Moreover, and particularly for small developing countries overflowing with talent and skills, the authors submit that the creative industry must be positioned to become exportable in order for small countries to have a more significant stake in global trade and culture. Despite this advice, the reality of the COVID-19 pandemic coupled with our economies of scale means that we are some distance away from achieving this goal. Currently, areas of the creative economy, particularly visual and performing arts and cultural activities, are on hold due to social restrictions and may take some time to recover. For example, in Antigua and Barbuda, we too witnessed the cancellation and postponement of carnival, fêtes, concerts, food festivals, and other celebratory activities for nearly two (2) years and the slow output from the industry even as restrictions are easing. Nevertheless, young and even established creatives have since turned to digital platforms as an alternative avenue for keeping the industry alive. This effort demonstrates resilience, dynamism, and even sustainability which should remain and be integrated into socio-economic recovery objectives in a post-pandemic world of opportunities.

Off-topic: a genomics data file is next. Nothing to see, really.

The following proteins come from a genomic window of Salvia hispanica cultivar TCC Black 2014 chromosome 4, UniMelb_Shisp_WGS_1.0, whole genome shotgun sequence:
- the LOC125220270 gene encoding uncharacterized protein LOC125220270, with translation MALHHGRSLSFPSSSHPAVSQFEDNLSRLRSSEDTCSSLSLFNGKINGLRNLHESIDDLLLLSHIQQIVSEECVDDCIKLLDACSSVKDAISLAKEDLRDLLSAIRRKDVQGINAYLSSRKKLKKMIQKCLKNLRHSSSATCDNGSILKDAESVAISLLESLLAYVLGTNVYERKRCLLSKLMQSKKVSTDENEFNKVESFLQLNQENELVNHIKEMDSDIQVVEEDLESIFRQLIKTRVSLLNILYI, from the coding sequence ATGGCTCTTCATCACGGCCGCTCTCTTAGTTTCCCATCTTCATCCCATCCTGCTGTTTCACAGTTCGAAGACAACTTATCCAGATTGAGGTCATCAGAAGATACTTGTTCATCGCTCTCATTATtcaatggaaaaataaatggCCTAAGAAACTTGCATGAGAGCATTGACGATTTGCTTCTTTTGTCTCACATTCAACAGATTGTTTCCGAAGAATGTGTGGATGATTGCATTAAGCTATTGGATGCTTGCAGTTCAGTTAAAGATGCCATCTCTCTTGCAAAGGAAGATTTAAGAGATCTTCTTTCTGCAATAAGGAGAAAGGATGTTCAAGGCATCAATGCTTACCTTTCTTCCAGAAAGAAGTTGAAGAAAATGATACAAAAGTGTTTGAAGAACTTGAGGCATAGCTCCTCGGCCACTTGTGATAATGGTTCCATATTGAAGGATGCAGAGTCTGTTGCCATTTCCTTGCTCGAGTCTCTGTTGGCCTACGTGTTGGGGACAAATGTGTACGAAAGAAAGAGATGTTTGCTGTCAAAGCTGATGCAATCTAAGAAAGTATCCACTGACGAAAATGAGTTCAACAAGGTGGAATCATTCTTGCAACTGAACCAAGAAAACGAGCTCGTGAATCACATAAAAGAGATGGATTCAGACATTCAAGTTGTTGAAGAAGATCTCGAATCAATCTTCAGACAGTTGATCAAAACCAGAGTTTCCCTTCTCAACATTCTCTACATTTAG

Opportunities and Challenges 

The development of the Orange Economy presents numerous opportunities and a few challenges, particularly for a small developing island economy such as Antigua and Barbuda’s where resources are scarce and where there is room for improvement in the overall governance framework. One such opportunity is that of economic diversification. As we are a tourism-dependent country, this reality constantly exposes the twin-island state to regular and adverse economic exogenous shocks and volatility caused by climate change, natural disasters, security risks, and, as we are experiencing, a global pandemic. As such, being able to formally consolidate and grow an industry we currently possess, albeit informally, would enable less dependency on an unpredictable sector while building capacity in a more resilient industry that is more immune to existential realities. In turn, this would create economic growth, mainly driven by enhancing intellectual property rights and their protection for creatives through investment protection, knowledge sharing, and innovation.